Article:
Shepparton Art Gallery
We always want something more
Arlo Mountford loves to peel away the intertwined layers of art history, exploring, parodying, and subverting it in often humourous and outlandish ways. Born in the UK and currently practising in Melbourne, Mountford’s visual language which includes animated video works and interactive installations, references imagery of iconic artworks and popular culture such as Pac man, JFK, and You tube videos. We are all familiar with this imagery – works of art that we came across when we were in high school, pop culture icons that we encounter in the media as we go through our daily rituals and artworks that culturally inform how we perceive the world around us. It is this sense of familiarity that is picked apart and broken down as Mountford skilfully engages with and re-interprets these famous artworks to understand their context and indeed their subject matter within his own artworks.
Embracing the post-modern strategy of appropriation – the notion of taking references from established tropes and histories in order to re-configure them – Mountford’s work The Pioneer Meets the Wanderer (2006) is an animated homage to Australian art history. Here we encounter the rudimentary stick figure style figures which feature so prominently in his practice. Perhaps these black dot-matrix style figures are representations of Mountford himself, exploring and understanding the constructed world that envelops them – a kind of digital doppelganger? In The Pioneer Meets the Wanderer however, Mountford cleverly leaves this unanswered, as we encounter two figures lying aimlessly on a visually flat computer rendered beach as vivid blue waves lap onto the shoreline.
The relative calm of this scene is punctured as a unicycle unnervingly appears from the depths of the water. Seemingly random and out of context, it takes a few moments to realise that this is a reference to Marcel Duchamp’s Bicycle Wheel (1913) – a key European modernist artwork which formed part of a series of artworks termed the ‘readymade’. As the scene pans across, we become swept up in Mountford’s game of show and tell, as references from Frederick McCubbins’ The Pioneer (1904) and the film Picnic at Hanging Rock (1975) begin to emerge thick and fast. After rocking out to a punk soundtrack juxtaposed with familiar sound grabs from the film, Mountford’s two art renegades negotiate an awkward encounter with two new figures. As they descend down a flight of stairs you notice that one of the new figures appears without a circular head, but featuring instead a series of interchanging motifs from iconic Australian artworks by John Brack, Sidney Nolan and Albert Tucker – a visual slideshow of the Australian modernist movement. Not leaving any chance to re-contextualise art history, Mountford irreverently shows this figure being decapitated, concurrently dissecting and subverting the iconic imagery that came to represent a new modern Australian aesthetic.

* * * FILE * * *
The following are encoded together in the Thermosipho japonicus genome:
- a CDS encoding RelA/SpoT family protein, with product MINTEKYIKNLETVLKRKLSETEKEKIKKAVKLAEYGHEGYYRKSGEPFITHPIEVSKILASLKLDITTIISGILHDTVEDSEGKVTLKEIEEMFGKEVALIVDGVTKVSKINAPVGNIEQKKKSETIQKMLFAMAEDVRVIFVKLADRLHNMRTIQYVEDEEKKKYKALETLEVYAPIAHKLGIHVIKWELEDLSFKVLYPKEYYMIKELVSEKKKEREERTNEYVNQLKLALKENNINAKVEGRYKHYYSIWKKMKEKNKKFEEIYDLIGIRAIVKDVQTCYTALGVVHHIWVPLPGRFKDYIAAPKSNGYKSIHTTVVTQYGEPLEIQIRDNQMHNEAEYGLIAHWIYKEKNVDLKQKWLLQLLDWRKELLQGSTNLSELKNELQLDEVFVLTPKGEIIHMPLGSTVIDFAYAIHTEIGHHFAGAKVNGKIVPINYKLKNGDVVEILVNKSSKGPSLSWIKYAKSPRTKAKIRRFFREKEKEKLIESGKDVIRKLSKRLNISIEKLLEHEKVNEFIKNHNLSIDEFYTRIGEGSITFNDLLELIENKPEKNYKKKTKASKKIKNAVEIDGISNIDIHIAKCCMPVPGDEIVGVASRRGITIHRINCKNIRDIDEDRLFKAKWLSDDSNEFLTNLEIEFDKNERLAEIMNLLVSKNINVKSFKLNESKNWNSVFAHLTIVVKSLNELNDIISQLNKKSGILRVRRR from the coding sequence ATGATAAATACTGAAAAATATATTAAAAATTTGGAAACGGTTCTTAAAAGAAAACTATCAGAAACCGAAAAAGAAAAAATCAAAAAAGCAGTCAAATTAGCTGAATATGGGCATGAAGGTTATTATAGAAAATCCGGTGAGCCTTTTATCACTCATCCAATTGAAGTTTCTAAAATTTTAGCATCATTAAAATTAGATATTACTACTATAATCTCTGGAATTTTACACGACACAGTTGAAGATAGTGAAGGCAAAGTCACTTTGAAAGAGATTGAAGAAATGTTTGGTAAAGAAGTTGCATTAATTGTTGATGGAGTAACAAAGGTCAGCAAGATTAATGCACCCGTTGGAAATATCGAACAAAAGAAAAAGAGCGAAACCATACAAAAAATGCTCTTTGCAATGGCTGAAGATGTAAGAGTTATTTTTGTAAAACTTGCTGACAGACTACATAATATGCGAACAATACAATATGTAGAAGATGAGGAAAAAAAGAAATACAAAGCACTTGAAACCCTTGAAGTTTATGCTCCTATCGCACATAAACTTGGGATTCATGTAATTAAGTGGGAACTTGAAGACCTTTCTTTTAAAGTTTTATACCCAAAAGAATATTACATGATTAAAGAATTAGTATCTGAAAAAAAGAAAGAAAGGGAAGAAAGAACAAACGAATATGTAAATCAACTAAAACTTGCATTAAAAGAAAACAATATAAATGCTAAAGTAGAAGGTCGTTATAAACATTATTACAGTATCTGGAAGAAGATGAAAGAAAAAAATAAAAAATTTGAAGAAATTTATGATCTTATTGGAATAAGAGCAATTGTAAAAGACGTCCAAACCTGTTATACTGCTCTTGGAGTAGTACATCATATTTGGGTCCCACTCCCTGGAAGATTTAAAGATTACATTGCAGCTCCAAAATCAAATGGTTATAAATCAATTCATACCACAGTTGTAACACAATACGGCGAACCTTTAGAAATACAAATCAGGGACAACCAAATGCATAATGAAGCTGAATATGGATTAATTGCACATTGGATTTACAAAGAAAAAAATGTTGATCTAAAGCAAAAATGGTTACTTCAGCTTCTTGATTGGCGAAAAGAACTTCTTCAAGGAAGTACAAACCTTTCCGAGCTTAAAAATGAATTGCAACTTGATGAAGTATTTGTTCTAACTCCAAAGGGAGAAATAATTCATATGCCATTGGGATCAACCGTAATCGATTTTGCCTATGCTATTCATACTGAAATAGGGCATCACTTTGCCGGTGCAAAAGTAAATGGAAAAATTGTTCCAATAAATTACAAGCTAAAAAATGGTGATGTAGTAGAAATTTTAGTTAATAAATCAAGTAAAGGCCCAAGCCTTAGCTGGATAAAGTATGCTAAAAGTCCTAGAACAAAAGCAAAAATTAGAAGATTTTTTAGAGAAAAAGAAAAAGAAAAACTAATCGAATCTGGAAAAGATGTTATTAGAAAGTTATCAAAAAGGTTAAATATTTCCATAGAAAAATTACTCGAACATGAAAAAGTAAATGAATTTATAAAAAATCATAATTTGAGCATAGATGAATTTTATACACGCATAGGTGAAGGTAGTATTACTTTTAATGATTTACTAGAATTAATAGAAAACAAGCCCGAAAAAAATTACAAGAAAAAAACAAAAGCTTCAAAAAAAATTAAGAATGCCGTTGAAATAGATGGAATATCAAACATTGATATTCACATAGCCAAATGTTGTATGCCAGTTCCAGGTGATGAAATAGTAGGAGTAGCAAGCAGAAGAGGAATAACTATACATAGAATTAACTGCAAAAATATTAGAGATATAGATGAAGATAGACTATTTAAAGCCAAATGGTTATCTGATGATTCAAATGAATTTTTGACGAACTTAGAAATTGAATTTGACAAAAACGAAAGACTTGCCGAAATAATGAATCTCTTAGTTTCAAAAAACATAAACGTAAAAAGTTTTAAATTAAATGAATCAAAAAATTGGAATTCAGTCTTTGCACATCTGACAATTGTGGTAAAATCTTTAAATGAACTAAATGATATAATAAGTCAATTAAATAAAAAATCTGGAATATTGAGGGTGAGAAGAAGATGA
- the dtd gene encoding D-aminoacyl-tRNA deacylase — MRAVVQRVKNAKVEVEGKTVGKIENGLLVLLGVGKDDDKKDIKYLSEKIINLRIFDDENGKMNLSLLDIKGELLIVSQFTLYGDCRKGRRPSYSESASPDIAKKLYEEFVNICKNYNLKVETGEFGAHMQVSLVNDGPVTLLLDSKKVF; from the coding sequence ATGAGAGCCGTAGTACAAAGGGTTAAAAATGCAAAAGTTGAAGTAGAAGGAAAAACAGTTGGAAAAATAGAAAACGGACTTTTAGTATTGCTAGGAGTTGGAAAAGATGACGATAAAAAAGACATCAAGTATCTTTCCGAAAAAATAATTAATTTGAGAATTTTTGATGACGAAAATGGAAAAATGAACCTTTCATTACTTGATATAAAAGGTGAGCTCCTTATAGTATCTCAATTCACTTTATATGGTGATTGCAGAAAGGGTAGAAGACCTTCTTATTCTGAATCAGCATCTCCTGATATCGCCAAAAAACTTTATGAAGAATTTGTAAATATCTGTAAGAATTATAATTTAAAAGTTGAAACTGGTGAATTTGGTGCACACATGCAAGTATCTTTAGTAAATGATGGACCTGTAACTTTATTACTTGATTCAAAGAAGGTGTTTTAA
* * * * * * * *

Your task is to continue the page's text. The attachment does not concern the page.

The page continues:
Traipsing through the annals of Australian art history makes way for a self consciously ironic tribute to the artworks that framed the Abstract Expressionist period in America during the mid twentieth century in Return to Point (2006). There is a sense of playfulness and discovery that permeates throughout this video work which sometimes belies the serious nature of the social and cultural upheaval that inherently characterised this period of American art history. It’s hard not to at the same time, explore these social events as artists like Robert Rauschenberg, William de Kooning and Jackson Pollock created works that not only displayed a sense of brashness and bravado, but also exhibited a kind of new modern visual language that actively sort to subvert established art aesthetics. In Return to Point, Mountford skilfully renders and reinterprets these moments into flat two-dimensional representations – from Pollock’s vibrant movement as he haphazardly throws down paint onto a canvas to Rauschenberg’s appropriation of found materials to create strange sculptural works. Juxtaposing these flat representations against montages of the Kennedy assassination and a soundtrack which includes HAL-like narration, Mountford provides the viewer not only with an artwork that explores social context and its role in the informing art history but he also carefully negotiates multiple conceptual layers – from representation versus the original work to the post modern strategy of parody. Aesthetically, the naive flatness of the animation positions the original images that they are based on, as somehow lifeless, detached from their original context. Describing this combination of the original and its digital copy in a recent work The Folly (2009), Mountford characterises this as a kind of conflict: